This weekend, the municipal government keeps the spirit alive.
Officials spent last week planning a special Columbus Day celebration for Saturday, Oct. 8. The event is a collaboration between Mayor Dennis Elwell, the Town Council, and Secaucus UNICO (Unity, Neighborliness, Integrity, Charity, and Opportunity), an Italian-American service organization.
Among the festivities planned was a luncheon to honor Nick Salvemini, a Secaucus resident who moved here from Hoboken with his wife, Lena, in 1959.
"[Lena] lived around the corner from me in Hoboken," Salvemini said last week. "She snagged me when I wasn't looking."
Salvemini had a deli on Center Street in Secaucus for 30 years. He said he was the first business owner to introduce Italian products and homemade goods to the town.
"I had to go over to Hoboken to get Italian. I always wanted to own a place, so I opened my own," he said. "Most of the stuff around town I introduced."
He said he made his own mozzarella, and his specialty was stuffed red cherry peppers.
Salvemini said his deli business was so good that he had to close the gas station he owned in Rutherford. "I had everything - prosciutto, hard salami, gourmet products - good bread. You couldn't get a decent loaf of bread here then," Salvemini said. "Before the Acme [food store came to Secaucus], there was no Italian products. The business took off right away. I couldn't even handle it."
Salvemini's father, Mauro, had come to Hoboken in 1920 from Molfetta, in the Bari province of southern Italy. Salvemini's father-in-law, Tony Romano, came from Monte San Giacomo in the province of Salerno, also in southern Italy.
Salvemini and his wife have two daughters, Camille and Toni. The couple will have been married 50 years next April.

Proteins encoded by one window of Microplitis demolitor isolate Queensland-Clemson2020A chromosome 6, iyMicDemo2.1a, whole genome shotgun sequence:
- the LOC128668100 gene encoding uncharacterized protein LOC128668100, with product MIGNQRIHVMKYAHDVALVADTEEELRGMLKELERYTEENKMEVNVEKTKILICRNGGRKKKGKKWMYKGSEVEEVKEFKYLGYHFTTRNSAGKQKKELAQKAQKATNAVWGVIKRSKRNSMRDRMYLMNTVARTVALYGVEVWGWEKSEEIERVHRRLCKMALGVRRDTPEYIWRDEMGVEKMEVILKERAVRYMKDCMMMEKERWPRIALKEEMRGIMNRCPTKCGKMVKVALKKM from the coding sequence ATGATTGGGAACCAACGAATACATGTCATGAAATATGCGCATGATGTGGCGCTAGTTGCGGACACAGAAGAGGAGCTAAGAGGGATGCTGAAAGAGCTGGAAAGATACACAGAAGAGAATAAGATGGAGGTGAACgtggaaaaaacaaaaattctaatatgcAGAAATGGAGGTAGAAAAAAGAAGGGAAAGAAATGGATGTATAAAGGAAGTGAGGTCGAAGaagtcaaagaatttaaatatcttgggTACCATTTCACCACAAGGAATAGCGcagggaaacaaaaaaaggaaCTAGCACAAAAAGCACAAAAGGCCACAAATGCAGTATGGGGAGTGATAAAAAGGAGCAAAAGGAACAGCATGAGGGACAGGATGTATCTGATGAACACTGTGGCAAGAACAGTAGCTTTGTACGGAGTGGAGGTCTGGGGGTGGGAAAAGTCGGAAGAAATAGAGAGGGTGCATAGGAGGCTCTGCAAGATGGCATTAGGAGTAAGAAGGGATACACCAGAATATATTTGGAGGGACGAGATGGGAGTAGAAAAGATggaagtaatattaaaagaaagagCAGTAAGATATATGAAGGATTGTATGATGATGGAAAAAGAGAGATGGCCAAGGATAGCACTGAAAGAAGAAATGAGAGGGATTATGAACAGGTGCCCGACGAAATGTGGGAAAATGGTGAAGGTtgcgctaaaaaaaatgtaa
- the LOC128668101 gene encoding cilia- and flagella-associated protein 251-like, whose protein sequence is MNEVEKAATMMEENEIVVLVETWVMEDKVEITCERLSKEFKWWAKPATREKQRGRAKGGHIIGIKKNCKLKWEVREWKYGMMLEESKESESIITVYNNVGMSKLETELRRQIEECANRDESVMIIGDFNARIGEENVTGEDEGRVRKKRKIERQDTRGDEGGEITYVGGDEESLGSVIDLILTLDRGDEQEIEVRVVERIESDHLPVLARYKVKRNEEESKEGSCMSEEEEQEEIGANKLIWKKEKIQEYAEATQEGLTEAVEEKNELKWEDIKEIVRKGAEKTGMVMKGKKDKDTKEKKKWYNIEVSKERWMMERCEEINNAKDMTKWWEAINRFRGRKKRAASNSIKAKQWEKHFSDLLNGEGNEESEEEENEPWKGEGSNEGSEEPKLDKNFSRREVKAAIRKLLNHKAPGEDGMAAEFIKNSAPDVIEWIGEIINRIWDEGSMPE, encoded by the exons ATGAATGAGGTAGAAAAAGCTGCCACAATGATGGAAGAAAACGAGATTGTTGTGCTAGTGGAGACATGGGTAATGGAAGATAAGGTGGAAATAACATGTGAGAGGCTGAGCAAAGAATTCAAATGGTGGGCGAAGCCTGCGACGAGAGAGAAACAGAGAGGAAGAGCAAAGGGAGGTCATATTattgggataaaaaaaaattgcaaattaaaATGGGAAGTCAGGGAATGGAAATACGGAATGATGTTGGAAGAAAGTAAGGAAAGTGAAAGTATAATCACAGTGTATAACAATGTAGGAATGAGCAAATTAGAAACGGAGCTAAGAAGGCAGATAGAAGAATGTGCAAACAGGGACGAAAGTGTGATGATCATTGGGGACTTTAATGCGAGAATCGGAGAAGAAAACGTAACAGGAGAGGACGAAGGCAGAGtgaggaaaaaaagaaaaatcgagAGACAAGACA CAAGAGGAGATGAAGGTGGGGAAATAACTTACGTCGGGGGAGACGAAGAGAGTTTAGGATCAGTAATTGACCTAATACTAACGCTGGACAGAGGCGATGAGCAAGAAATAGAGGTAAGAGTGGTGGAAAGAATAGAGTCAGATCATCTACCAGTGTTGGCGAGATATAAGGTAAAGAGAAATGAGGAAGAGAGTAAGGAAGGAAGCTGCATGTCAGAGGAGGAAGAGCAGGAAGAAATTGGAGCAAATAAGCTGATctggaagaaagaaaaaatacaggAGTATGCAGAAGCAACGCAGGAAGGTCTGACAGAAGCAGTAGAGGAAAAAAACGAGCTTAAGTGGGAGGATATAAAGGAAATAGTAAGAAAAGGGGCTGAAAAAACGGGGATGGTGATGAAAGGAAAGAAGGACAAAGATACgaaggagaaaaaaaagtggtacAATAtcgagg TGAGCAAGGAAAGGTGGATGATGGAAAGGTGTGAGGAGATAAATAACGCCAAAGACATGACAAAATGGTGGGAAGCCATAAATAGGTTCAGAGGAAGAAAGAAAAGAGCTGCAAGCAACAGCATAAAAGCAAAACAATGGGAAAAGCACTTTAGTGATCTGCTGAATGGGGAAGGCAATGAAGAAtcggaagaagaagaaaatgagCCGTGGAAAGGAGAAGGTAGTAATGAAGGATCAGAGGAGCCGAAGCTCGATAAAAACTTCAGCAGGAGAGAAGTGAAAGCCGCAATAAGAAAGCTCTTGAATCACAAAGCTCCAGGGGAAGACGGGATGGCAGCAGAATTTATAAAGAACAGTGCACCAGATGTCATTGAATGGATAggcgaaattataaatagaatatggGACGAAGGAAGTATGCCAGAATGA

Salvemini enlisted the help of his daughters, along with his father-in-law Tony and eventually the grandchildren, in running the deli. Camille, who worked there for 29 years, became a private chef after the store closed two years ago. Salvemini now works part-time as a medical escort driver for the town.
"Everybody worked in the store. They went through college - everybody who was related worked there," said Lena Salvemini.
For Saturday, officials planned a flag-raising ceremony at the Columbus Memorial in front of Marra's Drug Store on Paterson Plank Rd. at 11 a.m. A luncheon to honor the Italian Citizen of the Year, Nick Salvemini, was slated for 12 p.m. at La Reggia's restaurant on Wood Street off of Meadowlands Parkway.
"The theory behind all this is to institute an ongoing appreciation of cultural heritage in Secaucus," said Town Administrator Anthony Iacono. "We'll be doing something for each holiday or significant celebration day. Like St. Patrick's Day and such."
Secaucus UNICO President Peter Wiener said, "We're hoping to get people interested in celebrating Columbus Day again. It used to be a big deal, but has waned over the years."
Winners of the UNICO poster and essay contest will also be announced at the event. The judges will select posters of Christopher Columbus done by first-to-third graders in district schools. Older kids, from fourth to sixth grades, instead entered the essay contest on "What Christopher Columbus means to me."
UNICO members Al Bartolozzi and Andrew Lusskin will judge the contest.
Celebrating Columbus Day
The honoring of Christopher Columbus first started in 1792 in New York City to celebrate the 300th anniversary of his landing in America. It wasn't until 1866 that a group of Italians in New York City organized an actual celebration day.
In 1937, President Theodore Roosevelt proclaimed Oct. 12 as Columbus Day, and in 1968, President Lyndon Johnson made it a federal public holiday on the second Monday in October.
In the last 20 years, the facts of Columbus's discovery have come into dispute and the jury is still out. But the passion for being Italian has not faded in the hearts and minds of descendents of immigrants from the boot-shaped country.
"No, it's not what it used to be on Columbus Day - there used to be big parades and events when I was a kid. It was a really big deal," said Salvemini. "But I still love Italian culture - the food and its traditions. Being an Italian is great, but being an Italian American is better."
Tickets for the luncheon are $10. Call (201) 330-2078 for reservations.